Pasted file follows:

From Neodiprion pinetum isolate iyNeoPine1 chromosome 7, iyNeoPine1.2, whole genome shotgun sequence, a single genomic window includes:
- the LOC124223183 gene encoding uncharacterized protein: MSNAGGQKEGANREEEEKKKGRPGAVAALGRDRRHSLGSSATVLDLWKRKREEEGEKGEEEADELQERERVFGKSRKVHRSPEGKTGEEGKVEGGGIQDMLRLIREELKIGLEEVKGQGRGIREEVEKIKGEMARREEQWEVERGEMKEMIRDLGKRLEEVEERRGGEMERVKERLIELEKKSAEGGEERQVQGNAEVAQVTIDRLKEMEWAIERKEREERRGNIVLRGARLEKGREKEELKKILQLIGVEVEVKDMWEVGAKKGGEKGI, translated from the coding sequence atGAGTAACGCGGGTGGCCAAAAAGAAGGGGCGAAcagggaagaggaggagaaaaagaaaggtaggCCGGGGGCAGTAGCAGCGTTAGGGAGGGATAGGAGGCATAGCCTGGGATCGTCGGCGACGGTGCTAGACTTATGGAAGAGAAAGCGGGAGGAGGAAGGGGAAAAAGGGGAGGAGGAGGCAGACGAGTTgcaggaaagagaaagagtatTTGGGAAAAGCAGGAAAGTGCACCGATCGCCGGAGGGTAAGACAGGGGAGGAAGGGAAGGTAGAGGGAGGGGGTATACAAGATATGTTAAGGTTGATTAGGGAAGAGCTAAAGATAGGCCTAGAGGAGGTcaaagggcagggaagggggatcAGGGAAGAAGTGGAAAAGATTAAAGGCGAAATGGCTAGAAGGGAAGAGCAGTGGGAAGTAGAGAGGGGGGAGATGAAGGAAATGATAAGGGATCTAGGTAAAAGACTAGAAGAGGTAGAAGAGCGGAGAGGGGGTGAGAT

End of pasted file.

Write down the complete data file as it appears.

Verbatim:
From Neodiprion pinetum isolate iyNeoPine1 chromosome 7, iyNeoPine1.2, whole genome shotgun sequence, a single genomic window includes:
- the LOC124223183 gene encoding uncharacterized protein: MSNAGGQKEGANREEEEKKKGRPGAVAALGRDRRHSLGSSATVLDLWKRKREEEGEKGEEEADELQERERVFGKSRKVHRSPEGKTGEEGKVEGGGIQDMLRLIREELKIGLEEVKGQGRGIREEVEKIKGEMARREEQWEVERGEMKEMIRDLGKRLEEVEERRGGEMERVKERLIELEKKSAEGGEERQVQGNAEVAQVTIDRLKEMEWAIERKEREERRGNIVLRGARLEKGREKEELKKILQLIGVEVEVKDMWEVGAKKGGEKGI, translated from the coding sequence atGAGTAACGCGGGTGGCCAAAAAGAAGGGGCGAAcagggaagaggaggagaaaaagaaaggtaggCCGGGGGCAGTAGCAGCGTTAGGGAGGGATAGGAGGCATAGCCTGGGATCGTCGGCGACGGTGCTAGACTTATGGAAGAGAAAGCGGGAGGAGGAAGGGGAAAAAGGGGAGGAGGAGGCAGACGAGTTgcaggaaagagaaagagtatTTGGGAAAAGCAGGAAAGTGCACCGATCGCCGGAGGGTAAGACAGGGGAGGAAGGGAAGGTAGAGGGAGGGGGTATACAAGATATGTTAAGGTTGATTAGGGAAGAGCTAAAGATAGGCCTAGAGGAGGTcaaagggcagggaagggggatcAGGGAAGAAGTGGAAAAGATTAAAGGCGAAATGGCTAGAAGGGAAGAGCAGTGGGAAGTAGAGAGGGGGGAGATGAAGGAAATGATAAGGGATCTAGGTAAAAGACTAGAAGAGGTAGAAGAGCGGAGAGGGGGTGAGAT